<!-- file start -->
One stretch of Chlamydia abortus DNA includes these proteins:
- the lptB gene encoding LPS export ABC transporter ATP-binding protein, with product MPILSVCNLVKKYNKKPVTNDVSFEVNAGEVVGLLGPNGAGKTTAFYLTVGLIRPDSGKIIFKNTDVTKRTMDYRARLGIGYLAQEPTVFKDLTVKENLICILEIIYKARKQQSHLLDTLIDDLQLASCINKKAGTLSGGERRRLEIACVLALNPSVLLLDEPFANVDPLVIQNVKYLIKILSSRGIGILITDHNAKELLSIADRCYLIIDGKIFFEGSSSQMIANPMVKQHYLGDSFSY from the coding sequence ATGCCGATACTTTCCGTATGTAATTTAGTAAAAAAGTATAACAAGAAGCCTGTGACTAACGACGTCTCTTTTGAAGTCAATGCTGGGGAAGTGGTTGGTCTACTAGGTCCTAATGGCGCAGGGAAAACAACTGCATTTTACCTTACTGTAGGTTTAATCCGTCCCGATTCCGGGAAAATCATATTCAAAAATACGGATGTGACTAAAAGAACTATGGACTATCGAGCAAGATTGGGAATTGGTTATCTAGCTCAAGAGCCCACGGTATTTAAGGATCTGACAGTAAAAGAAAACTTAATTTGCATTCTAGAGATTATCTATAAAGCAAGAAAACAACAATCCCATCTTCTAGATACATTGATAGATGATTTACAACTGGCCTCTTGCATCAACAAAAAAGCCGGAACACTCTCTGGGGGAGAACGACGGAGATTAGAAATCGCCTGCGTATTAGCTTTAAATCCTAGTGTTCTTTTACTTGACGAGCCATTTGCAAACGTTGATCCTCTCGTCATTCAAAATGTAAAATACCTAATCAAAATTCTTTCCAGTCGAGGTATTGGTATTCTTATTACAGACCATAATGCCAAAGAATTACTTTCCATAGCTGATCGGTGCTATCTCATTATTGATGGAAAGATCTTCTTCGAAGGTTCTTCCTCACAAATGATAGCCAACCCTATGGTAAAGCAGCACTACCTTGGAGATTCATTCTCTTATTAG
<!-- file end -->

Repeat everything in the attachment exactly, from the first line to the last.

One stretch of Chlamydia abortus DNA includes these proteins:
- the lptB gene encoding LPS export ABC transporter ATP-binding protein, with product MPILSVCNLVKKYNKKPVTNDVSFEVNAGEVVGLLGPNGAGKTTAFYLTVGLIRPDSGKIIFKNTDVTKRTMDYRARLGIGYLAQEPTVFKDLTVKENLICILEIIYKARKQQSHLLDTLIDDLQLASCINKKAGTLSGGERRRLEIACVLALNPSVLLLDEPFANVDPLVIQNVKYLIKILSSRGIGILITDHNAKELLSIADRCYLIIDGKIFFEGSSSQMIANPMVKQHYLGDSFSY from the coding sequence ATGCCGATACTTTCCGTATGTAATTTAGTAAAAAAGTATAACAAGAAGCCTGTGACTAACGACGTCTCTTTTGAAGTCAATGCTGGGGAAGTGGTTGGTCTACTAGGTCCTAATGGCGCAGGGAAAACAACTGCATTTTACCTTACTGTAGGTTTAATCCGTCCCGATTCCGGGAAAATCATATTCAAAAATACGGATGTGACTAAAAGAACTATGGACTATCGAGCAAGATTGGGAATTGGTTATCTAGCTCAAGAGCCCACGGTATTTAAGGATCTGACAGTAAAAGAAAACTTAATTTGCATTCTAGAGATTATCTATAAAGCAAGAAAACAACAATCCCATCTTCTAGATACATTGATAGATGATTTACAACTGGCCTCTTGCATCAACAAAAAAGCCGGAACACTCTCTGGGGGAGAACGACGGAGATTAGAAATCGCCTGCGTATTAGCTTTAAATCCTAGTGTTCTTTTACTTGACGAGCCATTTGCAAACGTTGATCCTCTCGTCATTCAAAATGTAAAATACCTAATCAAAATTCTTTCCAGTCGAGGTATTGGTATTCTTATTACAGACCATAATGCCAAAGAATTACTTTCCATAGCTGATCGGTGCTATCTCATTATTGATGGAAAGATCTTCTTCGAAGGTTCTTCCTCACAAATGATAGCCAACCCTATGGTAAAGCAGCACTACCTTGGAGATTCATTCTCTTATTAG